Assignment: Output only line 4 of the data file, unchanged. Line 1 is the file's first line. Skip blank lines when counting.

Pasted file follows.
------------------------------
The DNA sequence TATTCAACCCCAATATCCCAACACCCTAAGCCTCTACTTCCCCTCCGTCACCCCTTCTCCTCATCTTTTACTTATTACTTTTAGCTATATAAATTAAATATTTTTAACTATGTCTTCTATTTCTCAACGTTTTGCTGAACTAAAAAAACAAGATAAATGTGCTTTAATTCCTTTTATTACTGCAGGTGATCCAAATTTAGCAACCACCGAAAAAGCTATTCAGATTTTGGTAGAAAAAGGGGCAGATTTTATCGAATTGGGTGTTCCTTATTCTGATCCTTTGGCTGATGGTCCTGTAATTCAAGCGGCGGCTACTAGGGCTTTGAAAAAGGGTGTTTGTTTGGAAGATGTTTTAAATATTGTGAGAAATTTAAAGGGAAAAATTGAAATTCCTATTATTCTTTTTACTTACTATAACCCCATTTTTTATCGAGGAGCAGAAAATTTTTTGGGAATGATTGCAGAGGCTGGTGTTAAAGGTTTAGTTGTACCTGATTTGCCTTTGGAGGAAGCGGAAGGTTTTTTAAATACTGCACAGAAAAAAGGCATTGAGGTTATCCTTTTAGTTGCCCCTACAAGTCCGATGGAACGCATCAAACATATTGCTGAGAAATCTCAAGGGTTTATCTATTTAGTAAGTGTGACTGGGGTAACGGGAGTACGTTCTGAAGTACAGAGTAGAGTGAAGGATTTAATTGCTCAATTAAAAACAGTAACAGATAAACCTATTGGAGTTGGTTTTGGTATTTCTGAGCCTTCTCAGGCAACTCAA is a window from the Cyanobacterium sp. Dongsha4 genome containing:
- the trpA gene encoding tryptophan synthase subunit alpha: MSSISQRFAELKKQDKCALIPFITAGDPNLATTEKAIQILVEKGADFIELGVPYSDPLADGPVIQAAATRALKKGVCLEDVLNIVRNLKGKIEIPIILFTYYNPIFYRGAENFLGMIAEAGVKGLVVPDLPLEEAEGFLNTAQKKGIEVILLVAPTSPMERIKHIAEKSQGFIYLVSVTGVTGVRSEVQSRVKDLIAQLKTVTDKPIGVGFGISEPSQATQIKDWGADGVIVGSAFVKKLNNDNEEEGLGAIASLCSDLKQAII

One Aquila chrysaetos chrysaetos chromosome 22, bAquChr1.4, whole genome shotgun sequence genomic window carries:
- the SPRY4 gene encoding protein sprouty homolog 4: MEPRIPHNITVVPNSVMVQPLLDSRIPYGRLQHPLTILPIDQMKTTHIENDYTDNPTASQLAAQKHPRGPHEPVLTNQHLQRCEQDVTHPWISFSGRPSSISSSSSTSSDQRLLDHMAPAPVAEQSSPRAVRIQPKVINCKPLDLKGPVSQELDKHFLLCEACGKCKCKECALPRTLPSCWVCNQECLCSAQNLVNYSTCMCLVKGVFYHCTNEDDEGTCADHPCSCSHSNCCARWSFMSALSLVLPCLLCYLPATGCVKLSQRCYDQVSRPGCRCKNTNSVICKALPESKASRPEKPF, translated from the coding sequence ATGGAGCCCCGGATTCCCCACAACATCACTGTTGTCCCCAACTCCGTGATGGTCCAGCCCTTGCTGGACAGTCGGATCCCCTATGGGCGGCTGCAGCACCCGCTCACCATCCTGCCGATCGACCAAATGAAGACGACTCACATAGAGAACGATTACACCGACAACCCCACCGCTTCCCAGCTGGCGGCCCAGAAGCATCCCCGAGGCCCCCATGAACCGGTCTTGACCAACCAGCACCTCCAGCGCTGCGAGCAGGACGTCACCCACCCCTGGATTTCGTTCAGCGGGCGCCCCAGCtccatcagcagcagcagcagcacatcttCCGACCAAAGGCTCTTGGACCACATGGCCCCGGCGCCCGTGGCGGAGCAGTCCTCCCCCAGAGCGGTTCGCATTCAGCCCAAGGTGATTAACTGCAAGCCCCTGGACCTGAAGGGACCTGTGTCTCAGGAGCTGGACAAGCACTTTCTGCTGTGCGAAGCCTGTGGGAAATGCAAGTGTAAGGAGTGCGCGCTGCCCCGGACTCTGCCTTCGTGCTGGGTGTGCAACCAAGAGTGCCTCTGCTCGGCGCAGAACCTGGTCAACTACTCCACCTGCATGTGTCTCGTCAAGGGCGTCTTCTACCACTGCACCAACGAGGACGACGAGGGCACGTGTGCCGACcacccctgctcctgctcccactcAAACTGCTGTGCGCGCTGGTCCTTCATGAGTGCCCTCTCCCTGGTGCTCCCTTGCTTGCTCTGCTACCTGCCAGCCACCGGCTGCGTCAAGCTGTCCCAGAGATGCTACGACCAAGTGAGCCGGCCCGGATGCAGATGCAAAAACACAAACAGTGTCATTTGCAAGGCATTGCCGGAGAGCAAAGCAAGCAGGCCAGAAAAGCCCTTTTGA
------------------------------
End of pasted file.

- the SPRY4 gene encoding protein sprouty homolog 4: MEPRIPHNITVVPNSVMVQPLLDSRIPYGRLQHPLTILPIDQMKTTHIENDYTDNPTASQLAAQKHPRGPHEPVLTNQHLQRCEQDVTHPWISFSGRPSSISSSSSTSSDQRLLDHMAPAPVAEQSSPRAVRIQPKVINCKPLDLKGPVSQELDKHFLLCEACGKCKCKECALPRTLPSCWVCNQECLCSAQNLVNYSTCMCLVKGVFYHCTNEDDEGTCADHPCSCSHSNCCARWSFMSALSLVLPCLLCYLPATGCVKLSQRCYDQVSRPGCRCKNTNSVICKALPESKASRPEKPF, translated from the coding sequence ATGGAGCCCCGGATTCCCCACAACATCACTGTTGTCCCCAACTCCGTGATGGTCCAGCCCTTGCTGGACAGTCGGATCCCCTATGGGCGGCTGCAGCACCCGCTCACCATCCTGCCGATCGACCAAATGAAGACGACTCACATAGAGAACGATTACACCGACAACCCCACCGCTTCCCAGCTGGCGGCCCAGAAGCATCCCCGAGGCCCCCATGAACCGGTCTTGACCAACCAGCACCTCCAGCGCTGCGAGCAGGACGTCACCCACCCCTGGATTTCGTTCAGCGGGCGCCCCAGCtccatcagcagcagcagcagcacatcttCCGACCAAAGGCTCTTGGACCACATGGCCCCGGCGCCCGTGGCGGAGCAGTCCTCCCCCAGAGCGGTTCGCATTCAGCCCAAGGTGATTAACTGCAAGCCCCTGGACCTGAAGGGACCTGTGTCTCAGGAGCTGGACAAGCACTTTCTGCTGTGCGAAGCCTGTGGGAAATGCAAGTGTAAGGAGTGCGCGCTGCCCCGGACTCTGCCTTCGTGCTGGGTGTGCAACCAAGAGTGCCTCTGCTCGGCGCAGAACCTGGTCAACTACTCCACCTGCATGTGTCTCGTCAAGGGCGTCTTCTACCACTGCACCAACGAGGACGACGAGGGCACGTGTGCCGACcacccctgctcctgctcccactcAAACTGCTGTGCGCGCTGGTCCTTCATGAGTGCCCTCTCCCTGGTGCTCCCTTGCTTGCTCTGCTACCTGCCAGCCACCGGCTGCGTCAAGCTGTCCCAGAGATGCTACGACCAAGTGAGCCGGCCCGGATGCAGATGCAAAAACACAAACAGTGTCATTTGCAAGGCATTGCCGGAGAGCAAAGCAAGCAGGCCAGAAAAGCCCTTTTGA